The Serious Effects of Anesthesia Error

Anesthetics are powerful drugs used to relax, paralyze or render a patient unconscious so as to numb away what may be excruciating pain during a surgical procedure or a dental procedure. Records which will show anesthesiologists committing errors are are not plentiful; however, anesthesiologists are also prone to mistakes which can very well risk the health and safety of their patients.

Anesthesia error is one example of medical malpractice that causes very serious harm in patients. The serious harmful effects of anesthesia error include ventilator dependence, airway trauma/damage, joint injury, nerve damage, spinal cord injury, brain damage, paralysis, stroke, heart attack or death.

Before delivering the proper dosage of the appropriate drug to a patient who will undergo surgery, it is necessary that an anesthesiologist knows a patient’s medical history. This will prevent such patient from suffering from any possible adverse effects the drug may cause in him/her. Once under anesthesia, the patient will have to be kept comfortable and safe at all times. This means making sure that the patient, who will undergo surgery, will have adequate oxygen levels and will not sustain any injuries, like joint injuries, which are very common results of patient’s joints being hyperextended or hyperflexed, especially during long surgeries.

Anesthesia may either be local or general. Local anesthesia is used to reduce or eliminate sensation in a particular area of the body; general anesthesia, on the other hand, is used to eliminate sensation in the whole body. General anesthesia usually induces loss of consciousness and halting of muscular reflexes.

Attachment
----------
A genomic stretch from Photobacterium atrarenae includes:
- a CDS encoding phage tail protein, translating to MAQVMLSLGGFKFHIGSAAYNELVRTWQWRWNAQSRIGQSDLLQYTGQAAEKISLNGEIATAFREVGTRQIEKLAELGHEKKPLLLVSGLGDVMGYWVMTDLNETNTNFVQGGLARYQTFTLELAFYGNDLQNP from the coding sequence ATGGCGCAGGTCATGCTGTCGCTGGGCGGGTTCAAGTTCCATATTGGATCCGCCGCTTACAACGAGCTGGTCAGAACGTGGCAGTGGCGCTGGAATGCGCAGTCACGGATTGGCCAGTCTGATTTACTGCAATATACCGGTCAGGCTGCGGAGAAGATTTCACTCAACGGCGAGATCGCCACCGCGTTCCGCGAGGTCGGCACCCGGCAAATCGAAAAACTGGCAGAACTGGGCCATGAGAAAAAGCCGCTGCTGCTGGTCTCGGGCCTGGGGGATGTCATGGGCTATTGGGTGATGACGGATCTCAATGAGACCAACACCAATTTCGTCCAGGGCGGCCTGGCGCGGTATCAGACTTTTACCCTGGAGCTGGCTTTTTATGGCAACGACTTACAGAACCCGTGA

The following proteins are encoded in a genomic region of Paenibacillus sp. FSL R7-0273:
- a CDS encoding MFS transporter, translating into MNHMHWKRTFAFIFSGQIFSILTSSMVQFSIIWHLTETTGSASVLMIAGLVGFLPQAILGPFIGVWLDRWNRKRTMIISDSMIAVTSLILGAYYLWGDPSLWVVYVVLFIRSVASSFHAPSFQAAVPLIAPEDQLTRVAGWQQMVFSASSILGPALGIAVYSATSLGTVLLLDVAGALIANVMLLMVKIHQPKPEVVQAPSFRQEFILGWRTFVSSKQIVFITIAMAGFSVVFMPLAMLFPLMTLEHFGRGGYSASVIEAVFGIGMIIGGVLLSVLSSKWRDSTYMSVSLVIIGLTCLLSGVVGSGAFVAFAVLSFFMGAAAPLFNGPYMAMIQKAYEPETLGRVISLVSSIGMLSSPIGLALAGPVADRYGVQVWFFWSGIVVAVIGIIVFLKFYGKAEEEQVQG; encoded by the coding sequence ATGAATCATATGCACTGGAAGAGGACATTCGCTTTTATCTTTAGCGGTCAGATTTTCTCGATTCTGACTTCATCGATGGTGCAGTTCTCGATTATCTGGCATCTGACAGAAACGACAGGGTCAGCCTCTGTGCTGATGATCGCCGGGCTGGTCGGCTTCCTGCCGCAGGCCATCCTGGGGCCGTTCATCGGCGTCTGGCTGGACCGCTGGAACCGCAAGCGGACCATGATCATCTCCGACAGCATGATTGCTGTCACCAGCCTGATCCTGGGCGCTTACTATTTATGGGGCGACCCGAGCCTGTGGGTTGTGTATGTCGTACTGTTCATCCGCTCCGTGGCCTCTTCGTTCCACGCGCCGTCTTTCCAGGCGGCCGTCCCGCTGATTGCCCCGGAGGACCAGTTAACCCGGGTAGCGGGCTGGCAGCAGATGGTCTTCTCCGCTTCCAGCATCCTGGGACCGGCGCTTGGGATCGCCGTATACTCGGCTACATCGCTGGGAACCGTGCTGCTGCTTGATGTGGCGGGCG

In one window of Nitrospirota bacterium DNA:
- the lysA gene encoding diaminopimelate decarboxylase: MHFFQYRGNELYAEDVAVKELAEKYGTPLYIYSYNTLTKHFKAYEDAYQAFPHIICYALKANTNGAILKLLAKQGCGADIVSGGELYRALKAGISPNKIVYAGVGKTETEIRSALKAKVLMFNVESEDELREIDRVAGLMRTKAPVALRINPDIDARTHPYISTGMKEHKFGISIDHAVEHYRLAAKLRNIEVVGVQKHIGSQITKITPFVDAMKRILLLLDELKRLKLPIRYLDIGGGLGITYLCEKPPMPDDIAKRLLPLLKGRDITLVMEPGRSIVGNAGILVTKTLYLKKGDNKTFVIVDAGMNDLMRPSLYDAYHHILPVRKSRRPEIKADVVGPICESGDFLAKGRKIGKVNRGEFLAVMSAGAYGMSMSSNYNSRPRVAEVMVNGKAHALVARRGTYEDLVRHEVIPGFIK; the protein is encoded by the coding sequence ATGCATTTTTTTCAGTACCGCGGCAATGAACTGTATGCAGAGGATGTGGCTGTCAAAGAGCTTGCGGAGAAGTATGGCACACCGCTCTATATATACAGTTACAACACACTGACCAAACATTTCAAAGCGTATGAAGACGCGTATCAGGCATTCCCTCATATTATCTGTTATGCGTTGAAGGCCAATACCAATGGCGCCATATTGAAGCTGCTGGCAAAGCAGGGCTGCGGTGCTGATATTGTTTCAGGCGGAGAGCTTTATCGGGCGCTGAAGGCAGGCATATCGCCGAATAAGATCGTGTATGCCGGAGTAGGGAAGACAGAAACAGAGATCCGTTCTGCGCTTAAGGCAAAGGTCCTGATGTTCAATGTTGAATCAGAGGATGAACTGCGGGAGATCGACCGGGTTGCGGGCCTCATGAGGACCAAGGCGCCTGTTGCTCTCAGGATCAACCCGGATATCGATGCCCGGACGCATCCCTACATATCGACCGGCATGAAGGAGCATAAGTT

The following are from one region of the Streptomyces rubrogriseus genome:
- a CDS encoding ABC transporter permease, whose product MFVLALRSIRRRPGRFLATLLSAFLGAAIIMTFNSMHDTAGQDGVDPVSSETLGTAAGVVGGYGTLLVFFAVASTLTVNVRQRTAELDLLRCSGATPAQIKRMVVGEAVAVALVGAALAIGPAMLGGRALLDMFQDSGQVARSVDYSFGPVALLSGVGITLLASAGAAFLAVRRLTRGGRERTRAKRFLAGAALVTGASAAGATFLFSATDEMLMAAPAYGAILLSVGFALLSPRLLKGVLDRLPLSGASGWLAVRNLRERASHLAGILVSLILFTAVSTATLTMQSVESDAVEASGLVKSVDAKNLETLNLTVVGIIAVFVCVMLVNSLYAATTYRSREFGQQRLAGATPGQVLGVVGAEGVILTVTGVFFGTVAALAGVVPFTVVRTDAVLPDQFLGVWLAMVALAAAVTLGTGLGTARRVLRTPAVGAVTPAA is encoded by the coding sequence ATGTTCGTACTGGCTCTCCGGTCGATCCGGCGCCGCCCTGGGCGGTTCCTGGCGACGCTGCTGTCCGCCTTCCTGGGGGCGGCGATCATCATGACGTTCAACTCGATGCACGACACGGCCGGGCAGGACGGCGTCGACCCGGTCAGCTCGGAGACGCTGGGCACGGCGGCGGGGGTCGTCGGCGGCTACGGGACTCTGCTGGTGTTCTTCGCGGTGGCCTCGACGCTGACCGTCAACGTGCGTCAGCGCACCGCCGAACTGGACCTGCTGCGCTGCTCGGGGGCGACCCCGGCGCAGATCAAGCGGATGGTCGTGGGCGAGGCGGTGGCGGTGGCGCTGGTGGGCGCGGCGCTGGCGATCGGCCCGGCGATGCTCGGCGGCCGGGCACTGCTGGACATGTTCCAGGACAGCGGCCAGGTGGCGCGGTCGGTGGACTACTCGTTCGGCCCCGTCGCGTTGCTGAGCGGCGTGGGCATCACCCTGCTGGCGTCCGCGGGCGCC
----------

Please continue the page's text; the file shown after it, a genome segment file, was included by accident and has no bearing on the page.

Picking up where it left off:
The American Society of Anesthesiologists says that more than 40 million anesthetics are administered in the U.S. every year. Though generally safe and without side-effects, there are times when anesthesia errors are committed due to the following mistakes:

  • Use of defective equipment, such as vital sign monitors;
  • Failure to thoroughly review patient’s medical history;
  • Failure to monitor a patient’s heart rate, blood pressure, respiration, and other vital signs;
  • Failure to monitor a patient before and during anesthesia;
  • Incorrect placement of catheter;
  • Incorrect airway management and intubation during general anesthesia; and,
  • Administration of insufficient doses of anesthesia.

Administering insufficient doses of anesthesia affects more than 40,000 patients in the U.S. every year. The consequence of this error is anesthesia awareness or awareness during surgery, a situation wherein a patient regains consciousness during a surgical procedure. This makes the patient feel the painful procedure he/she is undergoing, however, since he/she is may still be paralyzed due to the effect of the paralysis-inducing drug, he/she is unable to cry out (a paralysis-inducing drug is different from one that causes sedation).

Proving negligence as the cause of anesthesia error will not be easy. It will require thorough investigation of all those who were part of the surgical procedure to get from them all necessary information relevant to the case. Only if there is a way to prove negligence will the case be worth pursing.

Further information about anesthesia errors can be found click here.

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